Alkaline Hydrolysis Unit Disposition

Another option for death care from some mortuaries is alkaline hydrolysis, which may also be known as “flameless cremation.” In this case, an alkaline solution is heated so that it rapidly breaks down the tissues of the body. This has been a standard process used for years to dispose of animal bodies. Popularity has increased due to the fact that it is more eco-friendly than cremation and is energy efficient. Some have referred to alkaline hydrolysis as “green cremation.” Some states have legalized this form of cremation of dead bodies in general, especially in the situation of the bodies that have been donated to science and research. The process of alkaline hydrolysis involves placing the body into a container with water and lye. The vessel has been constructed to withstand pressure and the temperature of the vessel is raised to three hundred degrees. Based on the vessel manufacturer specifications, the body remains in the vessel for anywhere from three to twelve hours, and the temperature and pressure are reduced to ambient levels. The contents of the vessel is now mostly liquid and acid is then added to reduce the pH and create a state of neutralization. The contents are then filtered, with the fluid flushed down the drain to be processed by the municipal wastewater treatment system. Any solids that have been filtered are treated in the same manner as standard cremation and can be buried or venerated.  Each mortuary/funeral home is required to check with their local sewage plant to ensure that they can handle safe treatment of the fluids.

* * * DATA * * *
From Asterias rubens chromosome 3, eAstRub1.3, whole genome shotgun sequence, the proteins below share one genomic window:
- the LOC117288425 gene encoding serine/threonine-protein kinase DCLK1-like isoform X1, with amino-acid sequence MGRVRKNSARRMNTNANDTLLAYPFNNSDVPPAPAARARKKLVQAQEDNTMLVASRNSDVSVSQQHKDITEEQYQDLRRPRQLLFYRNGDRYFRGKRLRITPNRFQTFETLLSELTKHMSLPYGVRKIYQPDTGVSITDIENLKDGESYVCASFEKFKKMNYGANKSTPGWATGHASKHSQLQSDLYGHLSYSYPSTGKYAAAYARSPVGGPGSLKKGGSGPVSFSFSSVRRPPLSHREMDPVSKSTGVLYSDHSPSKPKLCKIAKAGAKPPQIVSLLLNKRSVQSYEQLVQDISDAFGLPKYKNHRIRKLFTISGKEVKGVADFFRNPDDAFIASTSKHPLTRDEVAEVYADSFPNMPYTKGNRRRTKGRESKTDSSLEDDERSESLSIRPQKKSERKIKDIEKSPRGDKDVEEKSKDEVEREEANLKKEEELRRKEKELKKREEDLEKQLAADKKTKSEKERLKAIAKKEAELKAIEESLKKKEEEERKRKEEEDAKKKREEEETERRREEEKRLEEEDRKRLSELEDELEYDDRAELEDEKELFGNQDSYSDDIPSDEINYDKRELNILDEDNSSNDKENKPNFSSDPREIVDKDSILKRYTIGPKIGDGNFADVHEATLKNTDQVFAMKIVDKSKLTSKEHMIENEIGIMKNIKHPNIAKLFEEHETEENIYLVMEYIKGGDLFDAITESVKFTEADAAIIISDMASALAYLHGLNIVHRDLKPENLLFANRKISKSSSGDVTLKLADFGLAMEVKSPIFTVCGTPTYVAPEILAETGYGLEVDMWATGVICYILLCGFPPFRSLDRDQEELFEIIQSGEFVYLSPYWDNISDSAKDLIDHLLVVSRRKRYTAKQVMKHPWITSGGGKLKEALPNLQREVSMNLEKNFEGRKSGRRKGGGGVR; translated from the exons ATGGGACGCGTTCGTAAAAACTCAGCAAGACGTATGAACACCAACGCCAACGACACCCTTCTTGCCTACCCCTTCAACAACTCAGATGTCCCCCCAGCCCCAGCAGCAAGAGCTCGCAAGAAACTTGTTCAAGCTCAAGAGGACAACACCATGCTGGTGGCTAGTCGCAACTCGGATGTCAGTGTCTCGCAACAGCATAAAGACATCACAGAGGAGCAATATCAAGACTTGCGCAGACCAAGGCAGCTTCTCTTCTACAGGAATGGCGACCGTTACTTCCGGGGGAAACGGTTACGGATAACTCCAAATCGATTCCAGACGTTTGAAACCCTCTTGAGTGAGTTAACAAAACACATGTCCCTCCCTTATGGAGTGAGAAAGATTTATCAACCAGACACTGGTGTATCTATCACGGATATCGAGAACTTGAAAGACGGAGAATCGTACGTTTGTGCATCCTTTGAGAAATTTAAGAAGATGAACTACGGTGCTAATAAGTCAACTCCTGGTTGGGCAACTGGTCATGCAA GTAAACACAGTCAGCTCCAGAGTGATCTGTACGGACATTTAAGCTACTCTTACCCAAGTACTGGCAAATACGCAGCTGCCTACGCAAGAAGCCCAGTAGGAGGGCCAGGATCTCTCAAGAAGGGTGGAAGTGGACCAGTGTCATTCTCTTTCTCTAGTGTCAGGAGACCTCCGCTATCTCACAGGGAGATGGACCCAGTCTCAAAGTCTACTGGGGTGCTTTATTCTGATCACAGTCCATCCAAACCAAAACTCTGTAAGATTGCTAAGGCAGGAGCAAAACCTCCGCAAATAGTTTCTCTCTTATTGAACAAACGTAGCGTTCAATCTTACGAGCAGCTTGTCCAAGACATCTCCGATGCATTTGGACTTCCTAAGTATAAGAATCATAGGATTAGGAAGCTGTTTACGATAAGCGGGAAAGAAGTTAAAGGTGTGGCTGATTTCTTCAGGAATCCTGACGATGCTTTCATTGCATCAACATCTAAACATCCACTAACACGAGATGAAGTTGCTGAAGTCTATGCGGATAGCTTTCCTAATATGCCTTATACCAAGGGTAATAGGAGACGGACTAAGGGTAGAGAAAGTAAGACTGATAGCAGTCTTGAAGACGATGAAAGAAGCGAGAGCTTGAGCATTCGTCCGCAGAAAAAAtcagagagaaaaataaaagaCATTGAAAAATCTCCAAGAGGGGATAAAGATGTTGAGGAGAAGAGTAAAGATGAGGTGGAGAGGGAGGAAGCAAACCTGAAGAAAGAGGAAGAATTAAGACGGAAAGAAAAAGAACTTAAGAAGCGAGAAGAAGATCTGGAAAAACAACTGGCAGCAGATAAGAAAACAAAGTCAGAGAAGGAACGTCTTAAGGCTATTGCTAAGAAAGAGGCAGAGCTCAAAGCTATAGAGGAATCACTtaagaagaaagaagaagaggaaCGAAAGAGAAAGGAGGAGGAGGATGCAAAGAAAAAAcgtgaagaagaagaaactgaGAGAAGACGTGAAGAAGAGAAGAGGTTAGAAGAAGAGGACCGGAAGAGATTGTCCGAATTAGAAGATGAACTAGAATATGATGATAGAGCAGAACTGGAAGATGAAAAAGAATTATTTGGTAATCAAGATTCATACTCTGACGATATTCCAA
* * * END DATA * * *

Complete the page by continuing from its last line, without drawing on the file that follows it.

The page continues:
Resource Conservation and Recovery Act (RCRA)

The federal laws of the United States has defined and regulated certain hazardous waste under RCRA. Although this form of waste may be generated in funeral homes in only small amounts, they must be separated and placed in containers that are labeled as RCRA. The containers must be picked up by licensed and regulated medical waste disposal companies for treatment and safe disposal.

Other Hazardous Chemicals

A majority of funeral homes no longer use some of the older chemicals that were once used in the process of embalming. Such chemicals were extremely hazardous and could not be flushed into the water system. They often included chlorinated compounds such as trichloroethylene and perchloroethylene, which were commonly used in the dry cleaning industry. Any waste that is generated using these chemicals is classified under RCRA (Resource Conservation and Recovery Act) as hazardous and must be disposed of in methods to render them harmless.